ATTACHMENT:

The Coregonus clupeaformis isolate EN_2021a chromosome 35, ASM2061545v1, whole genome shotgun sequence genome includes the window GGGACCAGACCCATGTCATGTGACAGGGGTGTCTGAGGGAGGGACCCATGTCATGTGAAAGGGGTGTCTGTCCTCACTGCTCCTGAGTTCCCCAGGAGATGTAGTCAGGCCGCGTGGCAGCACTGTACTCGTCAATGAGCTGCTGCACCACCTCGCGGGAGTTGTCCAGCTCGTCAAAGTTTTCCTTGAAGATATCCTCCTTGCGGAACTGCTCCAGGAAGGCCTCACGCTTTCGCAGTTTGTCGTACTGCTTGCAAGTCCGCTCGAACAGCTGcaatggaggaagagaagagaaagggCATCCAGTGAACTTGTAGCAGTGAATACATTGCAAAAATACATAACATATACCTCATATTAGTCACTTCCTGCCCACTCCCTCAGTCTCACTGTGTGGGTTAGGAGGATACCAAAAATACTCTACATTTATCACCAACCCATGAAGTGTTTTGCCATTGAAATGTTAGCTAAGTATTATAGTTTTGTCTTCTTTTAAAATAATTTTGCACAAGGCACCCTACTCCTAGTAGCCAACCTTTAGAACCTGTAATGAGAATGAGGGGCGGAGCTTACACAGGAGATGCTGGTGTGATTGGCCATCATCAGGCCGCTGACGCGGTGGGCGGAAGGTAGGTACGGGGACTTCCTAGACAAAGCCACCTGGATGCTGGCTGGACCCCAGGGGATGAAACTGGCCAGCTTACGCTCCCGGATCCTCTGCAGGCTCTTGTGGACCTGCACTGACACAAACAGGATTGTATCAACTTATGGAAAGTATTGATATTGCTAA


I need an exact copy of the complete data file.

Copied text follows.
The Coregonus clupeaformis isolate EN_2021a chromosome 35, ASM2061545v1, whole genome shotgun sequence genome includes the window GGGACCAGACCCATGTCATGTGACAGGGGTGTCTGAGGGAGGGACCCATGTCATGTGAAAGGGGTGTCTGTCCTCACTGCTCCTGAGTTCCCCAGGAGATGTAGTCAGGCCGCGTGGCAGCACTGTACTCGTCAATGAGCTGCTGCACCACCTCGCGGGAGTTGTCCAGCTCGTCAAAGTTTTCCTTGAAGATATCCTCCTTGCGGAACTGCTCCAGGAAGGCCTCACGCTTTCGCAGTTTGTCGTACTGCTTGCAAGTCCGCTCGAACAGCTGcaatggaggaagagaagagaaagggCATCCAGTGAACTTGTAGCAGTGAATACATTGCAAAAATACATAACATATACCTCATATTAGTCACTTCCTGCCCACTCCCTCAGTCTCACTGTGTGGGTTAGGAGGATACCAAAAATACTCTACATTTATCACCAACCCATGAAGTGTTTTGCCATTGAAATGTTAGCTAAGTATTATAGTTTTGTCTTCTTTTAAAATAATTTTGCACAAGGCACCCTACTCCTAGTAGCCAACCTTTAGAACCTGTAATGAGAATGAGGGGCGGAGCTTACACAGGAGATGCTGGTGTGATTGGCCATCATCAGGCCGCTGACGCGGTGGGCGGAAGGTAGGTACGGGGACTTCCTAGACAAAGCCACCTGGATGCTGGCTGGACCCCAGGGGATGAAACTGGCCAGCTTACGCTCCCGGATCCTCTGCAGGCTCTTGTGGACCTGCACTGACACAAACAGGATTGTATCAACTTATGGAAAGTATTGATATTGCTAA